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Anchorage

Eagle River assembly members join with Black caucus to seek alternate funding for Anchorage police body cams

  • Author: Aubrey Wieber
  • Updated: December 10, 2020
  • Published December 10, 2020

Assemblywoman Jamie Allard listens to public testimony during the Anchorage Assembly meeting on Tuesday, Oct. 13, 2020. (Bill Roth / ADN)

Over the next month, an unlikely coalition will work to find about $3 million in city funds to pay for new equipment for Anchorage police officers, including body cameras.

The group — including Anchorage Assembly members Jamie Allard and Crystal Kennedy and Alaska Black Caucus President Celeste Hodge Growden — is seeking an alternative to asking voters to approve a special tax levy to pay for the equipment.

Allard and Kennedy represent Eagle River-Chugiak, and are generally viewed as the most conservative members on the Assembly.

Hodge Growden “may have different motivations than Crystal and I, but the endgame is the same,” Allard said Thursday.

On Tuesday, the Anchorage Assembly was supposed to vote on whether to put that question on the April ballot. An ordinance submitted by Assembly members Forrest Dunbar, Meg Zaletel and John Weddleton, along with Acting Mayor Austin Quinn-Davidson, sought voter approval of a maximum of a $1.84 million annual tax increase to fund leasing new equipment. That would amount to $5.32 per $100,000 of assessed taxable property value.

During a public hearing on the matter, five people testified, most saying they supported funding body cameras for police, but didn’t want a new tax. Hodge Growden was the first to testify and objected to asking voters to increase taxes for body cameras.

In an interview Thursday, Hodge Growden said asking voters to increase taxes during a pandemic hurts the proposal’s chances, and shows that body cameras are not a high priority for the city.

“How can you not see that this is not the right way to go in this climate?” she said.

Kennedy made a motion to postpone action on the ordinance to Jan. 26. It buys time for the group to find alternative funding, and also still allows the Assembly to put the tax levy on the ballot if they can’t agree on another funding source.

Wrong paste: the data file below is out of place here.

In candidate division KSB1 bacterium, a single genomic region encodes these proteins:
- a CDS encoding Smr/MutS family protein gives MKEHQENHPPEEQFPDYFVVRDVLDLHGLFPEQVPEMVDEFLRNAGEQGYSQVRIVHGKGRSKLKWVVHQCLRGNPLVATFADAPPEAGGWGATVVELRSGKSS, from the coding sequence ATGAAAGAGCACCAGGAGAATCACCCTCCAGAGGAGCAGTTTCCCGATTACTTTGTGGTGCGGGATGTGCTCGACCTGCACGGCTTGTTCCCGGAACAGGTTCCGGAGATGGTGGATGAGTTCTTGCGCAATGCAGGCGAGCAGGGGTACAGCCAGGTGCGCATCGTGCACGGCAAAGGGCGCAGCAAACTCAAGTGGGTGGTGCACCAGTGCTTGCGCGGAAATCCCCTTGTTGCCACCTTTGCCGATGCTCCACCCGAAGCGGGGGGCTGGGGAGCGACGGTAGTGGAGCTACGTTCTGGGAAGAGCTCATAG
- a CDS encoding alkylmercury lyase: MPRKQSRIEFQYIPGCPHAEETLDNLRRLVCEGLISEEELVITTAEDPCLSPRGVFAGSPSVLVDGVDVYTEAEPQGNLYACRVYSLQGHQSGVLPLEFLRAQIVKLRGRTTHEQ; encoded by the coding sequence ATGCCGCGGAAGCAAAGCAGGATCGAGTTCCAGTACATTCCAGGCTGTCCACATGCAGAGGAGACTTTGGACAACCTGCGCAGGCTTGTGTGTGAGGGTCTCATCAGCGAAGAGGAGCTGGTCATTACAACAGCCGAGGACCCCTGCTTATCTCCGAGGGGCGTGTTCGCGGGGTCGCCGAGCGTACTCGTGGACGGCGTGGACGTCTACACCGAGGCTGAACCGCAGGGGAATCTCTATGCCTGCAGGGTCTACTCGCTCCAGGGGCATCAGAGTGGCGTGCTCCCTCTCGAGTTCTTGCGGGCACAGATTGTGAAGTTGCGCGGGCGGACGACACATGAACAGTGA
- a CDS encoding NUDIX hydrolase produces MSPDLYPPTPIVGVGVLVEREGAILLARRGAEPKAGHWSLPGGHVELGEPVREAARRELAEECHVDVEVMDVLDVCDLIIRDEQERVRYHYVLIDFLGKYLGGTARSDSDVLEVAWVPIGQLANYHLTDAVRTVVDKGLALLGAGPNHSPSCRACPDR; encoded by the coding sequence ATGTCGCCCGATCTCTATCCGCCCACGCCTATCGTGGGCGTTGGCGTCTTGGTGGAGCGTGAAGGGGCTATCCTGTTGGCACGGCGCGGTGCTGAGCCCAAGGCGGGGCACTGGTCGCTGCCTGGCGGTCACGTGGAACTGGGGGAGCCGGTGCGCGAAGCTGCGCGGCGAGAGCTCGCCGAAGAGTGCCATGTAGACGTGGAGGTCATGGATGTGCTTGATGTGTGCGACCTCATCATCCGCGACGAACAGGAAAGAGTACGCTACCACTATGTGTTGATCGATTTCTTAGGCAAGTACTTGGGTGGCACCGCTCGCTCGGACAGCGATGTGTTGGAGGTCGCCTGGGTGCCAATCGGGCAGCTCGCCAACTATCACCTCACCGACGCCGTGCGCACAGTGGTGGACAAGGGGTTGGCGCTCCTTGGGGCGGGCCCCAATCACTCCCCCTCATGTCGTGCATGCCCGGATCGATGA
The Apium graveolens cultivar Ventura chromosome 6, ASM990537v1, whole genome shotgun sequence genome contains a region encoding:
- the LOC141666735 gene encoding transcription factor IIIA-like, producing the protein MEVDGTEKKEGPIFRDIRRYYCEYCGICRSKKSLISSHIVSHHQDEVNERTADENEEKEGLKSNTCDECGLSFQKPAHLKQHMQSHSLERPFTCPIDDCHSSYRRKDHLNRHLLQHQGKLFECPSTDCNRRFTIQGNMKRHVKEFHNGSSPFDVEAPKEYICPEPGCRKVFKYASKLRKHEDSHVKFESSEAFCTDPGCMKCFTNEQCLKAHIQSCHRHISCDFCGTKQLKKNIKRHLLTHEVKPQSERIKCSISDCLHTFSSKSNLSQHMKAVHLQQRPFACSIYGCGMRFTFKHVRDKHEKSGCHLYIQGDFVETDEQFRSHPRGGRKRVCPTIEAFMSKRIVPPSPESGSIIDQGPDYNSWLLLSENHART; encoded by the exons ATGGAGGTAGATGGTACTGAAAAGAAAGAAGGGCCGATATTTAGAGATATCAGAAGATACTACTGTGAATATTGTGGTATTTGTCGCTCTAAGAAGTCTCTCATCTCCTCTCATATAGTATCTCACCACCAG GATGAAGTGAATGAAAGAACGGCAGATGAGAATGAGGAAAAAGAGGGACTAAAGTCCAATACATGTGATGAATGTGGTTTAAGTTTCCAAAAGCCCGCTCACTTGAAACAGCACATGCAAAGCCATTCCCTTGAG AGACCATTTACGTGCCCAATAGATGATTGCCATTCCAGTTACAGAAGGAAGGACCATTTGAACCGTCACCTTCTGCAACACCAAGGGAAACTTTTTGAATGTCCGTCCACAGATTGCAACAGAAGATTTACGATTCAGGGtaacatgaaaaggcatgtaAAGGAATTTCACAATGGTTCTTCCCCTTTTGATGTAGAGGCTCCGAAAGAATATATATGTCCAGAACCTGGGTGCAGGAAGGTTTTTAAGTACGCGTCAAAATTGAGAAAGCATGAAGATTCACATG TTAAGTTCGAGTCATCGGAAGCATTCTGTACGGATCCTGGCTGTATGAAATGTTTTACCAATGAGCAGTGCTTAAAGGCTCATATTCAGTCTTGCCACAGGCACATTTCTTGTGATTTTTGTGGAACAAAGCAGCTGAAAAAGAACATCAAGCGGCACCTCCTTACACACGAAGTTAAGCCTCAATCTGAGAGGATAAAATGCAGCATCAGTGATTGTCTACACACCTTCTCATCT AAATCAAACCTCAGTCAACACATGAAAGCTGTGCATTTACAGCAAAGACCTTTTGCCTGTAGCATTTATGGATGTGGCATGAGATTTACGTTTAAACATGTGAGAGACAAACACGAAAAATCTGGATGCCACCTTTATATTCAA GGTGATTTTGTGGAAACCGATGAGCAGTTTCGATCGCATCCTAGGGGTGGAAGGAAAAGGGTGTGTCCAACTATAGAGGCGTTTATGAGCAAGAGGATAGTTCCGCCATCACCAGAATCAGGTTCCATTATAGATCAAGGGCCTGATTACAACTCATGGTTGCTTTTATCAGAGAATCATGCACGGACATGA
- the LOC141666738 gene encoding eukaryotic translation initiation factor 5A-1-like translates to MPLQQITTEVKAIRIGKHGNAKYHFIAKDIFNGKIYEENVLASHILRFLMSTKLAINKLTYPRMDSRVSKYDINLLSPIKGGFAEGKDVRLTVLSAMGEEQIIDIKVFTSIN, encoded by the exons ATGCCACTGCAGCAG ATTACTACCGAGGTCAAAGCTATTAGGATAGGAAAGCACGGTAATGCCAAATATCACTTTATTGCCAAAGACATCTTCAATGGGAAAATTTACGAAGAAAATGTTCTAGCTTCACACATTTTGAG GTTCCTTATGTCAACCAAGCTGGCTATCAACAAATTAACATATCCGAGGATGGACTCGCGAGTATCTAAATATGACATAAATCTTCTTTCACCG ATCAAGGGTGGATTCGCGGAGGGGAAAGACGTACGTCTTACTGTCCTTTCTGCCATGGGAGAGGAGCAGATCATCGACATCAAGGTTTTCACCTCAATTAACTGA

Hodge Growden has a long history of working with the sponsors of the ordinance that was postponed, and prior to this week had no relationship with Kennedy and Allard. But they’re in agreement on this issue.

After the meeting, instead of reaching out to the members she’s more familiar with, she emailed Allard and Kennedy. They quickly responded, and on Wednesday put out a statement saying the three would work together to find funding.

“It doesn’t matter what side people are on. It’s about coming together,” Hodge Growden said.

Allard said they are looking to fund the new equipment, which includes in-car cameras and data storage, through federal grants and minor budget cuts. For her, the bottom line is avoiding a tax increase.

“We are going to pull from different avenues so it doesn’t hurt one particular area,” Allard said.

Zaletel said she understands there is some risk to putting the funding source on the ballot. But she said she thinks voters would support the increase.

Zaletel said her concern is that making room in the 2021 budget doesn’t guarantee the the funding will be sustained year-to-year. She also said even minor cuts can have consequences.

“I think everyone’s trying to get to the same place. I just think there are different methods on how to get there,” Zaletel said.

Hodge Growden said she’s sure she will not agree with everything the Eagle River-Chugiak members want to do in the future, but on this issue they are aligned.

“The way that this country and Anchorage, how we’re suffering right now, we’ve got to take the politics out of it and get down to the business of really helping our communities,” Hodge Growden said.

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